Back to the grindstone today! As far as I’m aware everyone hit their deadlines, but I think we’re all just a little bit bleary-eyed and un-bushy of tails. There’s a definite element of ‘that-monday-feeling’. However, no time to dwell on that, just have to crack on and get back to the music.
Next up was Matt Magerkurth, but unfortunately, I had to duck out of the presentations at this point to attend a rehearsal with Great Noise Ensemble (more on that later) - but he was able to send me links to his music so I was able to listen to it on my own and at least get a semblance for his work. From talking to everyone who was in Matt’s presentation I knew that his music was incredibly well received by the group, so I definitely wanted to know ‘what the fuss was about’ so to speak! Matt’s a young composer, only 19 and still at college, but the calibre of the work he is producing is pretty damn amazing. His piece "Off Centre" which was commissioned by the university of Nebraska Lincoln's Chamber Music Institute creates an amazing landscape of something very out of kilter. He expresses that 'being centred is something he feels he is constantly striving for, but is perhaps something that is not quite achievable, at least for him. This is definitely something you can really hear in his music, and the essence of 'organised chaos' is brilliantly portrayed. Have a listen for yourselves: https://soundcloud.com/matt-magerkurth/offcenter
Last up for the presentations was Jeremy Parel. Jeremy’s style was probably more ‘crunchy’ than the other guys presenting this morning, and I know he has a rooted love of punk-rock music, which I can really hear in his music. A piece which was greatly focused on was entitled ‘Letter’, written for 4 hands at piano & soprano voice. This piece came from a very personal experience for Jeremy, which I do applaud him from being willing to present, as it’s certainly something that, as composers, is extremely difficult: presenting a personal piece for scrutinisation can be like a punch to the heart. For me, I don’t think this piece is quite there yet, I think Jeremy can afford to spend more time with it to develop it, and give the subject matter the care I think it deserves. The MIDI realisation of this piece also didn’t really reflect the piece, but that aside there are some interesting harmonic concepts in Jeremy’s music - his other piece ‘Quintet’ showed some lovely colour in writing for double bass.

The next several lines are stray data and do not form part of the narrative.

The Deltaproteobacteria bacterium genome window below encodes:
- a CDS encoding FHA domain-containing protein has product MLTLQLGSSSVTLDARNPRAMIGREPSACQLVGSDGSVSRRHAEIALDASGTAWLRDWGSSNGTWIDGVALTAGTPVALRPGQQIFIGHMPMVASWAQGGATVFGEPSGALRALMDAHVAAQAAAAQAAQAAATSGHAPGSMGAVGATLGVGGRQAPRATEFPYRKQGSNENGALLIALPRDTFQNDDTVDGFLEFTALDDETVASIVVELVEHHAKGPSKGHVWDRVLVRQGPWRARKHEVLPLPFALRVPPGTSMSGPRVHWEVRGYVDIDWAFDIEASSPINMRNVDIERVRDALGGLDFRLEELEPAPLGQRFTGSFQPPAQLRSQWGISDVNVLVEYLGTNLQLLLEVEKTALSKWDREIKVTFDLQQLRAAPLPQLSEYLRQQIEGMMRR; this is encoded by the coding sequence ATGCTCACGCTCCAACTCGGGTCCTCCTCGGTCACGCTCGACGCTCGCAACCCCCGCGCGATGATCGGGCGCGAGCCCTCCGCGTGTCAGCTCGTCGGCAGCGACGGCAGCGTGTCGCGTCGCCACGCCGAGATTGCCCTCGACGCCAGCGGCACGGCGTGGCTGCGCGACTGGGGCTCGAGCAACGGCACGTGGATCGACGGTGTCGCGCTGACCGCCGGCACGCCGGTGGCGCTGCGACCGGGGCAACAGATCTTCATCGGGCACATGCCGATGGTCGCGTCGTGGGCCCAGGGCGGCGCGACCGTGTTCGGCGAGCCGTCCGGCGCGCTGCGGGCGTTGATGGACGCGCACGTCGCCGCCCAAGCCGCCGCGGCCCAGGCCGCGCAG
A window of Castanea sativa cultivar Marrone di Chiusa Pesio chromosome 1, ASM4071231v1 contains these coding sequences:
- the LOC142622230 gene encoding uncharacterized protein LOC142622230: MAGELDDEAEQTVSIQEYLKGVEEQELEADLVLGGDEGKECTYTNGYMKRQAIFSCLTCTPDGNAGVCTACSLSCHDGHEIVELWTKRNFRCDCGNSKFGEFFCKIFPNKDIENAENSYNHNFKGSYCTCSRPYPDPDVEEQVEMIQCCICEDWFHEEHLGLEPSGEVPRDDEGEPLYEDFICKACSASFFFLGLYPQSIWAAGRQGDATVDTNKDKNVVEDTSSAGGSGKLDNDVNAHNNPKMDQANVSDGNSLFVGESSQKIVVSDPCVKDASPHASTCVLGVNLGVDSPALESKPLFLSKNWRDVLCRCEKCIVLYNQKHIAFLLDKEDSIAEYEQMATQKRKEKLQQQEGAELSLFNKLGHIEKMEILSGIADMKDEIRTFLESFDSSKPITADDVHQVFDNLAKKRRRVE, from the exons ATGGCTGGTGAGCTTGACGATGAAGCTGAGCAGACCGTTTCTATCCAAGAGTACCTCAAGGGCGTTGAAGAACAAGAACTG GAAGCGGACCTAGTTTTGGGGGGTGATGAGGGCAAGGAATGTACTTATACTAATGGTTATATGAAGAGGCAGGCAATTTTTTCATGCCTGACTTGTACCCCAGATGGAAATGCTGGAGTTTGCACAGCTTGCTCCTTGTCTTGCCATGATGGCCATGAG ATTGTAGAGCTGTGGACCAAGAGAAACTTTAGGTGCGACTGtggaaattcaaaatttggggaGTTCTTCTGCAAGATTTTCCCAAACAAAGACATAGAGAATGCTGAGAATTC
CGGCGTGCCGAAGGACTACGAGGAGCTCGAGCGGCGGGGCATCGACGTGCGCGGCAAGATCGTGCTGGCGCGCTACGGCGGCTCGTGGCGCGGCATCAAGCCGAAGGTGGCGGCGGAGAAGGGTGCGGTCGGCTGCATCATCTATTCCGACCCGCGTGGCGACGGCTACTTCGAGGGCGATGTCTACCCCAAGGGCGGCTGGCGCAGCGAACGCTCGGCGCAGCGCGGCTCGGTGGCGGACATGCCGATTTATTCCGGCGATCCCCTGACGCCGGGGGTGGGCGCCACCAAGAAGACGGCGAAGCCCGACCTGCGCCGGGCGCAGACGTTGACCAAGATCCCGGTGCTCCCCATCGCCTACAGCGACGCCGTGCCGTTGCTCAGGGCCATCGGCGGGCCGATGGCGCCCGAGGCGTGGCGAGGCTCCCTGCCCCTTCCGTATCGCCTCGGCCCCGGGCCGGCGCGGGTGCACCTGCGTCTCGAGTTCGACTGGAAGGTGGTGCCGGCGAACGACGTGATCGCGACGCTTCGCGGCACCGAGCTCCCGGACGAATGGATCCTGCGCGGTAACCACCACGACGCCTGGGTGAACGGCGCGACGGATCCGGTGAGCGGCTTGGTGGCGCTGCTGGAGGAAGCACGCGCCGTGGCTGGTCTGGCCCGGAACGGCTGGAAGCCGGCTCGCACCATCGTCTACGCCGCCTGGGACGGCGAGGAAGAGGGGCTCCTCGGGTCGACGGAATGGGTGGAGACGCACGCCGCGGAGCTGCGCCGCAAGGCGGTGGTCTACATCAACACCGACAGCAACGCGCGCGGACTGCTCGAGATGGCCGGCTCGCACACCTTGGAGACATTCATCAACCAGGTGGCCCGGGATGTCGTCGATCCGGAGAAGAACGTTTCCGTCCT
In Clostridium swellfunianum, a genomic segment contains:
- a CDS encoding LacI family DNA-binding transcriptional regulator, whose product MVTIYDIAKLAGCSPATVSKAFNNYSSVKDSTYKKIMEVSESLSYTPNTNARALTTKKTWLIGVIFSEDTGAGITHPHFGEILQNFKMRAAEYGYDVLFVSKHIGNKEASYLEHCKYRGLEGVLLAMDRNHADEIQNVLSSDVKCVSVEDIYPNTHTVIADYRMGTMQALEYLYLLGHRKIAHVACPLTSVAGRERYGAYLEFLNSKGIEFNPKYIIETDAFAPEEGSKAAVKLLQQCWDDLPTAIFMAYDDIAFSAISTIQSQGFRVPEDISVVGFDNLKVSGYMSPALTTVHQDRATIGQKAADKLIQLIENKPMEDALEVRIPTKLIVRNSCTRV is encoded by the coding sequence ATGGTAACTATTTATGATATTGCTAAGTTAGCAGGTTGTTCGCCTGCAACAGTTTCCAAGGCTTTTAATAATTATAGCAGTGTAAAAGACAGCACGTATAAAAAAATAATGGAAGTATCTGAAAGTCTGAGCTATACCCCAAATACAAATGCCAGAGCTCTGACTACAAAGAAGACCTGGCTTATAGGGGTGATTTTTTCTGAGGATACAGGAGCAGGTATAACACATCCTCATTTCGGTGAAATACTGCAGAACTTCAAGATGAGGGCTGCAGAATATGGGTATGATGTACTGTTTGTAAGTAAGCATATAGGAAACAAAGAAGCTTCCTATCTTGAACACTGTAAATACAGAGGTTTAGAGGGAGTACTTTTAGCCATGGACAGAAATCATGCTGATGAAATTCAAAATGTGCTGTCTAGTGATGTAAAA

|Great Noise Ensemble rehearsing "Voul-ous enne P'tite Goute?" (by me!!)|
The afternoon session today was a masterclass, presented by John Fitz Rogers, in orchestration, focusing on how to create colour within a score, and how orchestration is not just referring to a full orchestral ensemble, but that it refers to the sound of all music, from large groups to solos. For someone who's been out of education for a few years, this was an amazing refresher course in things I already knew, and also a new perspective on how to think about and approach orchestration, for any instrumentation. John had some amazing things to say about resonance, and also how there's only ever really three things going on at any one time, which sounds bizarre to most people, but when you really listen (and look at a score) you can see how there's only ever really foreground, middle ground and background in terms of layers - or at least, that's how it should be when it's well written (Holst's 'Planet Suite' is an excellent example) - at the very basics, really great orchestrations come down to melody and accompaniment. This class certainly has re-awakened my love of orchestral music: I wouldn’t class myself as an orchestral composer, I’ve only written two full orchestral scores, so I think I’ll be having another go in the very near future.
|In amongst the audience and using the space|
|Just not an american festival without 'Beer Pong'|
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